In addition to meeting some key entrepreneurship players this week, The TENN will get the chance to experience Silicon Valley’s startup scene and bring some of that energy and knowledge back to Tennessee.
The TENN is working this week out of Bloodhound Headquarters – a co-working space in San Francisco. The space is open and creative with a tranquil outdoor courtyard, allowing The TENN companies to get a feel for the San Francisco startup culture.
Monday, we started with a Q&A with Launch Tennessee board member Marci Harris, CEO of POPVOX, a government communications startup. Marci gave the group some outstanding real-life startup advice and answered The TENN’s questions about investment opportunities, the Silicon Valley startup culture and the importance of thinking about how big your idea can be.
We headed to Hattery for lunch. Hattery is a startup incubator and education and events space in the SoMa district of San Francisco. It’s another one of San Francisco’s co-working spaces, and it was a great opportunity for The TENN companies to meet more Silicon Valley entrepreneurs and get another dose of the local startup environment.
We have a lot planned for The TENN this week, including formal meetings and free time for The TENN principals to do their own networking. Launch Tennessee is a public-private partnership focused on supporting the development of high-growth companies in the state of Tennessee with the ultimate goal of fostering job creation and economic growth. Brock can be reached at email@example.com or @cebrock on Twitter.
Miller Energy Resources platform in Cook Inlet, Alaska.
For the fourth time this year, Knoxville-based Miller Energy Resources has tapped investors for a fresh infusion of cash needed for general corporate purposes.
Miller announced Tuesday that it raised $25 million from the sale of 1 million shares of “Series D” preferred stock. The sale was completed Sept. 30.
The oil and natural gas company previously raised $32.6 million in stock sales in February, May and July.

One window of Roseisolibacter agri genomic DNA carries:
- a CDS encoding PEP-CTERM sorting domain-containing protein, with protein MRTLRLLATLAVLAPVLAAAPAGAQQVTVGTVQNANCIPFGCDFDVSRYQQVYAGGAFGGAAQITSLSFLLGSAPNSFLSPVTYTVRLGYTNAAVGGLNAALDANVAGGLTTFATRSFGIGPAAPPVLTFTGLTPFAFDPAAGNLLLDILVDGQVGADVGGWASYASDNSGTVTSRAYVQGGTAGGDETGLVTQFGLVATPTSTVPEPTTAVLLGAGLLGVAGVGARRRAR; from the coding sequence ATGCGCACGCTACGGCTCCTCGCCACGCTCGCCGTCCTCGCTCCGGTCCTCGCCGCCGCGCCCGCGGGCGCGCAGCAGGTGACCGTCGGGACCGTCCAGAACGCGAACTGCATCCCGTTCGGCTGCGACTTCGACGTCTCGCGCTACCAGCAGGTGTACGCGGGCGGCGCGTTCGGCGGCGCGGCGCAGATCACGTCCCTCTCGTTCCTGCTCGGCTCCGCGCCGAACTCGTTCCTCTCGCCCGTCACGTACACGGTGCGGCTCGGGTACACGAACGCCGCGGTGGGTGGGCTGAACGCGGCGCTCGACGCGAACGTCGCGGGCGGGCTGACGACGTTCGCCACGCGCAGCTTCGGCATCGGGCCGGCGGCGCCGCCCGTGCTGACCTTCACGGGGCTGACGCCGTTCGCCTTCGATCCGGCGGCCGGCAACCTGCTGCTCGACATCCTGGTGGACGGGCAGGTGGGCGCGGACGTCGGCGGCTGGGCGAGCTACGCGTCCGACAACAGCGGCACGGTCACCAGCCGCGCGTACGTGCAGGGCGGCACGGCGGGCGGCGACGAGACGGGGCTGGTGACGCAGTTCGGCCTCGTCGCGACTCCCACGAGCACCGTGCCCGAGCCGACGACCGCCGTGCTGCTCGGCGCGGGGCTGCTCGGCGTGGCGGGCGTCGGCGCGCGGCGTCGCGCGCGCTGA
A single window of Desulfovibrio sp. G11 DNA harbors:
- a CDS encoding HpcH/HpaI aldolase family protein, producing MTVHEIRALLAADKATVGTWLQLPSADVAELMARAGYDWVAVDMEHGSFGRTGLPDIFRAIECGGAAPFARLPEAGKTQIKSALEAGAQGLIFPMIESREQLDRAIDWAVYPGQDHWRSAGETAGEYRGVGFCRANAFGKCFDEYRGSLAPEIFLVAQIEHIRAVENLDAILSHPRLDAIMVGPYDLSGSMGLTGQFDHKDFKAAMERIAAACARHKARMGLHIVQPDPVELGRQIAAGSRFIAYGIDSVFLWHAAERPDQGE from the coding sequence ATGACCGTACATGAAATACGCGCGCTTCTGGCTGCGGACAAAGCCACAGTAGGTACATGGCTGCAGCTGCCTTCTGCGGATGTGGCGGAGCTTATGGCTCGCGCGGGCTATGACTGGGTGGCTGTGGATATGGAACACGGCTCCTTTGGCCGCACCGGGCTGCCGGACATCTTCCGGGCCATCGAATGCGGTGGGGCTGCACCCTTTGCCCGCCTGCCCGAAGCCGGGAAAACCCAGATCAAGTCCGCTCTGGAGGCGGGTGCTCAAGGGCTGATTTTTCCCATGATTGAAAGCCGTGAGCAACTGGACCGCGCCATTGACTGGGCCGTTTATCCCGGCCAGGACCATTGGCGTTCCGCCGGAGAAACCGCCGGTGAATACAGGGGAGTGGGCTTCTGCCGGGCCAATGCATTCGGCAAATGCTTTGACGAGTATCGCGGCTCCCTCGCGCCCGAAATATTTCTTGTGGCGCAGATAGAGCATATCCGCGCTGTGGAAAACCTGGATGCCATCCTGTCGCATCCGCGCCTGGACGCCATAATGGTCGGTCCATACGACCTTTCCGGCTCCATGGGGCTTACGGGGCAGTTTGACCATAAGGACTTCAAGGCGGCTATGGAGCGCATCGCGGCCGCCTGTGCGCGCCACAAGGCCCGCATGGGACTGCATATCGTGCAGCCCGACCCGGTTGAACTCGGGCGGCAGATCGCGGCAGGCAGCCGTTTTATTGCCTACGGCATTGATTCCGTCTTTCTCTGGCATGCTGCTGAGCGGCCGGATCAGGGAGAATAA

Miller has struggled financially in recent months. The company reported in July a loss of $13.1 million for the fourth quarter of fiscal 2013, more than half its loss for the full 2013 fiscal year.
The net loss attributable to common stockholders was 31 cents per diluted share, up from a loss of $8.4 million, or 20 cents per share, in the 2012 fourth-quarter, the company said.
Miller is an oil and natural gas exploration and production company with operations in Alaska and East Tennessee.
Click here for Miller’s news release on its recent stock sale.
Click here for more on Miller’s latest financial report.
Private equity investors are finding fertile opportunities in Tennessee. In 2011, 42 Tennessee-based companies received more than $3.2 billion in private equity investment , according to a report released today by the Private Equity Growth Capital Council, an industry lobbying group.
Compared to other states, Tennessee ranks 15th in total investment value. The top five states are Texas, $20.5 billion; New York, $18.6 billion; California, $15.7 billion; North Carolina, $10.4 billion; and Oklahoma, $8.7 billion.
Alcoa Inc. wasn’t supposed to have a good first quarter — not according to the experts.
But the aluminium giant fooled the analysts and opened earnings season with a surprise when it reported a first quarter profit of 9 cents a share. That’s a clear rebound from a loss of 18 cents a share in the fourth quarter last year.
If the experts can miss so badly on Alcoa, what else do the analysts have wrong?
Alcoa, which has a major manufacturing operation in Blount County with more than 1,200 employees, was supposed to be struggling with a weak economy. Maybe the economy is doing better than the experts believe.
Earnings season is just starting, but today at least investors are in a happier mood. The market as a whole is rebounding from the April slide and Alcoa shares are rising.
Miller Energy Resources has received its share of online criticism in recent months – that’s what happens when you have to refile corrected financial reports and a class-action lawsuit hangs over your head.
But in a somewhat surprising turn, the Knoxville oil company has been the subject of positive online commentary in recent days.
A report posted today on the website Seeking Alpha by an anonymous contributor called Rougemont includes Miller among a group of undervalued oil stocks.